Afghanistan: rear view mirror and high beams | Opinion



Since the fall of Kabul to the Taliban in late August, not enough time has passed to take stock of the new situation. Therefore, a certain approach methodology is needed, both with the view in the rear-view mirror and with the main beams ahead.

Let’s discard from the outset that the model taliban 2.0 be an exact replica of what was the taliban 1.0 between 1996 and 2001. It is the second part of something that we already knew in its day, and that constituted a very authoritarian, brutal, closed form of political and social government, suffocating for women and oppressive for everyone. And by the way, this partly explains the speed of its collapse at the end of 2001. The Taliban of the second half of the nineties did not measure the rejection that their absurd policy of banning any show, film, television, music, would produce. Let’s not say dancing, and above all, banning kites, in a country where this, flying kites, was the most popular hobby, and also cheap. An authoritarian regime can be authoritarian in many ways, but if it widens the margins of repression for activities that Afghans have considered legitimate and part of their collective identity forever, then it begins to dig its own grave. A crucial test will be to see if they dare to ban the buzkashi, very important in Afghanistan, and in neighboring countries such as Tajikistan, Kazakhstan or Uzbekistan. It is very simple, there are two sides, sometimes they tell you that there are one hundred and one hundred, sometimes many more. When I attended the event, it seemed to me that no one was counting them, they were all dressed in the most heterogeneous ways (it was impossible to distinguish the two teams), some of them protected their heads with hats or reinforced leather helmets, and it had a special value to wear a helmet Soviet tanker. There is a presidency, where several local or provincial notables sit, an immense amount of public around a wide esplanade. At one end is the box and at a certain distance (200 or 300 meters) a tall pole. There is a kind of referee who is identified because he carries a megaphone and is shouting, although nobody pays much attention to him. The referee calls the teams to the center of the field, and throws them a goat (large) or a calf (small) suitably decapitated. It is about, without getting off the horse, seizing the piece and galloping with it from one end to the other, passing behind the post, crossing again, and depositing the piece. The team that owns the piece has to support him and defend him against the others. They all carry a short braided leather whip in their mouths, between their teeth, because they need one hand to guide the horse and the other to hit the other team, with their hands or with the whip. In this game, literally everything goes.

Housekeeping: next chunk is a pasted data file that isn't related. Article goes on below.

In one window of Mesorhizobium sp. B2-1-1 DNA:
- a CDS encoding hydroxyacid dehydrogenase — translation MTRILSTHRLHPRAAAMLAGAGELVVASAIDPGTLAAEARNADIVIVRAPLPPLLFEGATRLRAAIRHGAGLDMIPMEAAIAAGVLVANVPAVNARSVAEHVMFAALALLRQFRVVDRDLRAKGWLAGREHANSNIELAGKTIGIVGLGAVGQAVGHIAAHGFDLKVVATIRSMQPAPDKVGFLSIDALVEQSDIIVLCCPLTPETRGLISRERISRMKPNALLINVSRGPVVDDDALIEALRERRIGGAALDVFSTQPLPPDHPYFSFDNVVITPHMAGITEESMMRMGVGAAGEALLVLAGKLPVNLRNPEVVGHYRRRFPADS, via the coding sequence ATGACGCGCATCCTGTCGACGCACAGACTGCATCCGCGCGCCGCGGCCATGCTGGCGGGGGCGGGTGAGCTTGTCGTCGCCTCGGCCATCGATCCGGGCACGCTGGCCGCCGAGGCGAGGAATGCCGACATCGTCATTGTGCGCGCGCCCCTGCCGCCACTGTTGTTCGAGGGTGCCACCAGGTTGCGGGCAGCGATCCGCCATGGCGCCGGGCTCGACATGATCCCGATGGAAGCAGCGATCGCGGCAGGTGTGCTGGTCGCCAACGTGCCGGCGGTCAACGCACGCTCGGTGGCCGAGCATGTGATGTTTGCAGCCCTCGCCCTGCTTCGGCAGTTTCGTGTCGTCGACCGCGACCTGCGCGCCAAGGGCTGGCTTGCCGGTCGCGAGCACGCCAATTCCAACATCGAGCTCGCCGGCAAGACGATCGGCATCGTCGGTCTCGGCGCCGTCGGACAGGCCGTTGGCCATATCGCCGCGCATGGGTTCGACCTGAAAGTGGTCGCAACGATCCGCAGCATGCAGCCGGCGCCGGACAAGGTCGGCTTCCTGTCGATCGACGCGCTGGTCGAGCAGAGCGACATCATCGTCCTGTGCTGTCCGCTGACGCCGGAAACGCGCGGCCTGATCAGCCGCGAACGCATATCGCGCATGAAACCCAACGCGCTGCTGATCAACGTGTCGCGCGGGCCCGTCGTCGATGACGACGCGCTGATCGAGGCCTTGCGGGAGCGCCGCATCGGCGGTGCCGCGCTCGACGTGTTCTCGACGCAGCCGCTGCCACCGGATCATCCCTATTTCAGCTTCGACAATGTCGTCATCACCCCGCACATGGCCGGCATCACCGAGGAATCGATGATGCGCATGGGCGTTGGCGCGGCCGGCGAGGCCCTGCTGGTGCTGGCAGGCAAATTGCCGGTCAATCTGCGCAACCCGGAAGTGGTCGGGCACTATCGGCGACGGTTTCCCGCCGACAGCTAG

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Another thing that raises questions is the leadership of the current movement, taliban 2.0, which at the moment seems a collegiate address. Names of one and the other come up, one as the Minister of the Interior, another as the supposed Minister of Education, but unlike 25 years ago, in these first weeks they have appeared before the international media with great ease. This confirms that for the moment they accept the presence of foreign journalists, who by the way seem to have wide freedom of movement in much of the country.

But what is striking is that in its current version the Taliban seem to reflect a kind of “confederation” rather than a unified and hierarchical power structure. This unusual confederation, without clear constitutional rules or institutions, expresses itself through clear signs. Afghanistan has 34 provinces. Depending on who is in charge of this or that province, there is more or less social tolerance. In Herat (and others), it seems that the girls still go to school, but the leader taleb local explains that they will study “the doctrine of the Islamic Emirate.” In others, local bosses try to “retain talent” so that doctors, engineers, specialists, airplane and helicopter pilots do not leave. It seems that they have understood that the first version of the Taliban government caused a loss of social capital of great proportions. It is true that we have seen images of four alleged common criminals hanging from cranes. But they have not restored the terrible spectacles of public executions in stadiums, with stoning of women included. And in foreign policy, unlike the nineties in which the Taliban reduced their foreign policy to relations with the Pakistani Army (for security issues) and Saudi Arabia (for fundamentalist theology issues and above all money), now it is different. About two months before taking Kabul, Taliban leaders already made high-level visits in Moscow and Beijing, with a lot of media coverage. Regional interdependence (that is, with all of Central Asia and beyond) seems to have entered the Kabul government handbook.

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George Holan

George Holan is chief editor at Plainsmen Post and has articles published in many notable publications in the last decade.

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